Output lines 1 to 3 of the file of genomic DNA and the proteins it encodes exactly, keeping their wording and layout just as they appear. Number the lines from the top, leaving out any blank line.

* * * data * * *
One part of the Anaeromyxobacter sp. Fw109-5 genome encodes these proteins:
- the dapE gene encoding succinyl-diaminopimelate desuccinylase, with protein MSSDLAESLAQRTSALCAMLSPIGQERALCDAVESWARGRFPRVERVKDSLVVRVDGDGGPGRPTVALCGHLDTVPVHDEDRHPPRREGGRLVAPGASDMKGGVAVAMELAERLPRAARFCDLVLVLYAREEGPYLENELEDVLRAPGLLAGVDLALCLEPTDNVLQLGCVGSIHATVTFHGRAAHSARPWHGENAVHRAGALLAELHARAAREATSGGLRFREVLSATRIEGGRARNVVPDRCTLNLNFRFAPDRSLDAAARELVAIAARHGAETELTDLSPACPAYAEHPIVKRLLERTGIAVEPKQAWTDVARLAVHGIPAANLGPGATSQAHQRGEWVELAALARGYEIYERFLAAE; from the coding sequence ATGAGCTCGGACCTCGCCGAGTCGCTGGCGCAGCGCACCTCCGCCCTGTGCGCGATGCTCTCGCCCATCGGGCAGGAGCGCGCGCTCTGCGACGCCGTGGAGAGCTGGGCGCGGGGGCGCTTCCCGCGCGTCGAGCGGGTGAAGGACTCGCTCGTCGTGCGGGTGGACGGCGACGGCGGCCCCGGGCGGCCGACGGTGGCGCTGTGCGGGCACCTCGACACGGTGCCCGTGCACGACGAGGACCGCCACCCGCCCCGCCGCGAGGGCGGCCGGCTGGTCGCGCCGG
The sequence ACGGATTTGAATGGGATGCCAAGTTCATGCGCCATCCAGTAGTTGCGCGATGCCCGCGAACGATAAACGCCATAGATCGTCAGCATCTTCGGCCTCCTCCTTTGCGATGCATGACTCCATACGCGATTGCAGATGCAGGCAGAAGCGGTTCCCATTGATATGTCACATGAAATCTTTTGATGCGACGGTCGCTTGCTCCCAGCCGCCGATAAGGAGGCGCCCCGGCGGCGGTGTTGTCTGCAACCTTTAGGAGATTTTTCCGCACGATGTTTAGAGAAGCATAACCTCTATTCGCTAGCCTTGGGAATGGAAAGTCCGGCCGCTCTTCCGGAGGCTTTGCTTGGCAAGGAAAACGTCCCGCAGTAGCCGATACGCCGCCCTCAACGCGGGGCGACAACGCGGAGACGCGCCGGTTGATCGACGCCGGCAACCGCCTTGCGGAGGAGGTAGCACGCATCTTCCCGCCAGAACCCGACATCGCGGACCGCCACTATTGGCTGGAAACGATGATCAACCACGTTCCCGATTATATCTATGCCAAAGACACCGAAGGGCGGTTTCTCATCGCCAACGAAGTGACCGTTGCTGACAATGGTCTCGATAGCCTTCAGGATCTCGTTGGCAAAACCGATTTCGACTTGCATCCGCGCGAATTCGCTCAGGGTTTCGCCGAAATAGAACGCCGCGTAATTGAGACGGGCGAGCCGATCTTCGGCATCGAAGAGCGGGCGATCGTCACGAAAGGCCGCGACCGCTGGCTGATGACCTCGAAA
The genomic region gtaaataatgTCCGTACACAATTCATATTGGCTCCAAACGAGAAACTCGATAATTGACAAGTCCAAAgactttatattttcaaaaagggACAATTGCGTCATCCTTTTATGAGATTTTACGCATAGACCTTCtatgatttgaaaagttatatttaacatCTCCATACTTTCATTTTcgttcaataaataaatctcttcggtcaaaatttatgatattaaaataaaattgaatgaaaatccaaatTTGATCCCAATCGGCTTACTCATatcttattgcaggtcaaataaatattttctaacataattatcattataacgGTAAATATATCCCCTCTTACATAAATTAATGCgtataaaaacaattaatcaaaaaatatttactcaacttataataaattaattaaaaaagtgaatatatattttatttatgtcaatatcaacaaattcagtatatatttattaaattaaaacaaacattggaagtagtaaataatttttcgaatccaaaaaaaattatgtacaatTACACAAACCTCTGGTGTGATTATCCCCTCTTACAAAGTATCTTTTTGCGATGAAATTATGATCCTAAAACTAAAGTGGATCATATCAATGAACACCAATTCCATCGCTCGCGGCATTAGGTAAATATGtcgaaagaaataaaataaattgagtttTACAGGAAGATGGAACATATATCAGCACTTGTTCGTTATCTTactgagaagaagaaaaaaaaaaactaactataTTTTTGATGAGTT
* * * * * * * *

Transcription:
One part of the Anaeromyxobacter sp. Fw109-5 genome encodes these proteins:
- the dapE gene encoding succinyl-diaminopimelate desuccinylase, with protein MSSDLAESLAQRTSALCAMLSPIGQERALCDAVESWARGRFPRVERVKDSLVVRVDGDGGPGRPTVALCGHLDTVPVHDEDRHPPRREGGRLVAPGASDMKGGVAVAMELAERLPRAARFCDLVLVLYAREEGPYLENELEDVLRAPGLLAGVDLALCLEPTDNVLQLGCVGSIHATVTFHGRAAHSARPWHGENAVHRAGALLAELHARAAREATSGGLRFREVLSATRIEGGRARNVVPDRCTLNLNFRFAPDRSLDAAARELVAIAARHGAETELTDLSPACPAYAEHPIVKRLLERTGIAVEPKQAWTDVARLAVHGIPAANLGPGATSQAHQRGEWVELAALARGYEIYERFLAAE; from the coding sequence ATGAGCTCGGACCTCGCCGAGTCGCTGGCGCAGCGCACCTCCGCCCTGTGCGCGATGCTCTCGCCCATCGGGCAGGAGCGCGCGCTCTGCGACGCCGTGGAGAGCTGGGCGCGGGGGCGCTTCCCGCGCGTCGAGCGGGTGAAGGACTCGCTCGTCGTGCGGGTGGACGGCGACGGCGGCCCCGGGCGGCCGACGGTGGCGCTGTGCGGGCACCTCGACACGGTGCCCGTGCACGACGAGGACCGCCACCCGCCCCGCCGCGAGGGCGGCCGGCTGGTCGCGCCGG
The sequence ACGGATTTGAATGGGATGCCAAGTTCATGCGCCATCCAGTAGTTGCGCGATGCCCGCGAACGATAAACGCCATAGATCGTCAGCATCTTCGGCCTCCTCCTTTGCGATGCATGACTCCATACGCGATTGCAGATGCAGGCAGAAGCGGTTCCCATTGATATGTCACATGAAATCTTTTGATGCGACGGTCGCTTGCTCCCAGCCGCCGATAAGGAGGCGCCCCGGCGGCGGTGTTGTCTGCAACCTTTAGGAGATTTTTCCGCACGATGTTTAGAGAAGCATAACCTCTATTCGCTAGCCTTGGGAATGGAAAGTCCGGCCGCTCTTCCGGAGGCTTTGCTTGGCAAGGAAAACGTCCCGCAGTAGCCGATACGCCGCCCTCAACGCGGGGCGACAACGCGGAGACGCGCCGGTTGATCGACGCCGGCAACCGCCTTGCGGAGGAGGTAGCACGCATCTTCCCGCCAGAACCCGACATCGCGGACCGCCACTATTGGCTGGAAACGATGATCAACCACGTTCCCGATTATATCTATGCCAAAGACACCGAAGGGCGGTTTCTCATCGCCAACGAAGTGACCGTTGCTGACAATGGTCTCGATAGCCTTCAGGATCTCGTTGGCAAAACCGATTTCGACTTGCATCCGCGCGAATTCGCTCAGGGTTTCGCCGAAATAGAACGCCGCGTAATTGAGACGGGCGAGCCGATCTTCGGCATCGAAGAGCGGGCGATCGTCACGAAAGGCCGCGACCGCTGGCTGATGACCTCGAAA